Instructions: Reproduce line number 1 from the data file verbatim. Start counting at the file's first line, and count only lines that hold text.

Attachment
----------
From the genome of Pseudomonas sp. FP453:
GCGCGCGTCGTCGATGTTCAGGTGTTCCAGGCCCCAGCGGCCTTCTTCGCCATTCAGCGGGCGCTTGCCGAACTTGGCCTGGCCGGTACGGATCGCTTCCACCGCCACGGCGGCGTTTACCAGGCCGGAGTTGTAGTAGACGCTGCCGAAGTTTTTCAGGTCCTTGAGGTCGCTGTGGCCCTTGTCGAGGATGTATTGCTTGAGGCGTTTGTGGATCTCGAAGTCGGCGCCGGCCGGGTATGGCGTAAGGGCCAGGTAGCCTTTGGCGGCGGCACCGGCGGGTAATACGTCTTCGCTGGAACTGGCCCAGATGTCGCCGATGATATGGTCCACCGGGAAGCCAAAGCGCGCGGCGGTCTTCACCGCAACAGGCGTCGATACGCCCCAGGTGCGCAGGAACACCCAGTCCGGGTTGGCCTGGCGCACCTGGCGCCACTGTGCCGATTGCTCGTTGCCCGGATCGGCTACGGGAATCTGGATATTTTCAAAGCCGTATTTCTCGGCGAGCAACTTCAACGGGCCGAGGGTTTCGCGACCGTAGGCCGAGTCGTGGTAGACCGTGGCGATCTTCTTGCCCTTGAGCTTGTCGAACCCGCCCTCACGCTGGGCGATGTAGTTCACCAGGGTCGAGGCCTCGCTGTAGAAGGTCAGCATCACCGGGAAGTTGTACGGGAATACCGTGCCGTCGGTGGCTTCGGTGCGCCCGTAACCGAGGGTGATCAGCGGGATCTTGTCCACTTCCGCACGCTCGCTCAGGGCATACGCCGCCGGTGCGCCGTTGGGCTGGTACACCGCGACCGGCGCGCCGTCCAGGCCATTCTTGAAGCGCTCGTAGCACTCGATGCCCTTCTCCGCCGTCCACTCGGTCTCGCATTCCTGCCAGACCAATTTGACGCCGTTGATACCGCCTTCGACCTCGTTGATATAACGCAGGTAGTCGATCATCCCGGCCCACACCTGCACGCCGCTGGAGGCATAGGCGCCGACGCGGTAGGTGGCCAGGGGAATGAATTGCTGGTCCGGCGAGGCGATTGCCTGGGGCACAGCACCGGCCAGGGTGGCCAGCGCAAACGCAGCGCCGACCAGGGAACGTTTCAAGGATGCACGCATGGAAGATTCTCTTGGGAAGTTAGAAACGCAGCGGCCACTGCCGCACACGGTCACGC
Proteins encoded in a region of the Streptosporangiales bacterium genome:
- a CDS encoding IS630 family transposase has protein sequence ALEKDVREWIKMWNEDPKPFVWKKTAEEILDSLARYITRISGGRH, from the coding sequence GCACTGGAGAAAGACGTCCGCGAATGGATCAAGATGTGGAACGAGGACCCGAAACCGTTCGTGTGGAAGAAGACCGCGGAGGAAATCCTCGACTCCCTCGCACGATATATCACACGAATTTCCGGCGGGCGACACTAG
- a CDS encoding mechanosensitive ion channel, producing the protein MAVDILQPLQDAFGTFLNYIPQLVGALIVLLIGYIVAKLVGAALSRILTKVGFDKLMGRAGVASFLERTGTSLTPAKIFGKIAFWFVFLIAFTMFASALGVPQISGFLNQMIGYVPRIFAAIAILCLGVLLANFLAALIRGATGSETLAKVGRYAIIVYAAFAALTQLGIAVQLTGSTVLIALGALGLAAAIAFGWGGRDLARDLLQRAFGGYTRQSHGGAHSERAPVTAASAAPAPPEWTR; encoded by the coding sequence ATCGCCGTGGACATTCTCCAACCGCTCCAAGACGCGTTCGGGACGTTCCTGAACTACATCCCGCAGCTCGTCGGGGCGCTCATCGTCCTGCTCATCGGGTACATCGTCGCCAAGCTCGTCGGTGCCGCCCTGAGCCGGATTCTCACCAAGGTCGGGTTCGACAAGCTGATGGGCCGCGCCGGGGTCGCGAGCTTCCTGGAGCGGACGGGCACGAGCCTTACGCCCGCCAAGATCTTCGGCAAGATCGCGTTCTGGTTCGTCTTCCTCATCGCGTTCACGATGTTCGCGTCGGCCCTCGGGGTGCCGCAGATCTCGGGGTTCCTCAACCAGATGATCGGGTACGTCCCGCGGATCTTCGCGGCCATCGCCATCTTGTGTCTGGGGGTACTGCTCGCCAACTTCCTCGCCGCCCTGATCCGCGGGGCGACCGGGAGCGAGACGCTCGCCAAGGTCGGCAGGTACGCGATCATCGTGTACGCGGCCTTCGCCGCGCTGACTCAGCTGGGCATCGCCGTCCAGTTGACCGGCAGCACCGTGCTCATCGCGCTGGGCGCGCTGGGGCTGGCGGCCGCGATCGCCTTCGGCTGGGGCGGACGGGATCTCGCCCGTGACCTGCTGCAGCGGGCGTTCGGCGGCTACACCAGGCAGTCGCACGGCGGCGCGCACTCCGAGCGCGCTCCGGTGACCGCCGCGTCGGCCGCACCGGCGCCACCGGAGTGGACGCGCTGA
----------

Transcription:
From the genome of Pseudomonas sp. FP453: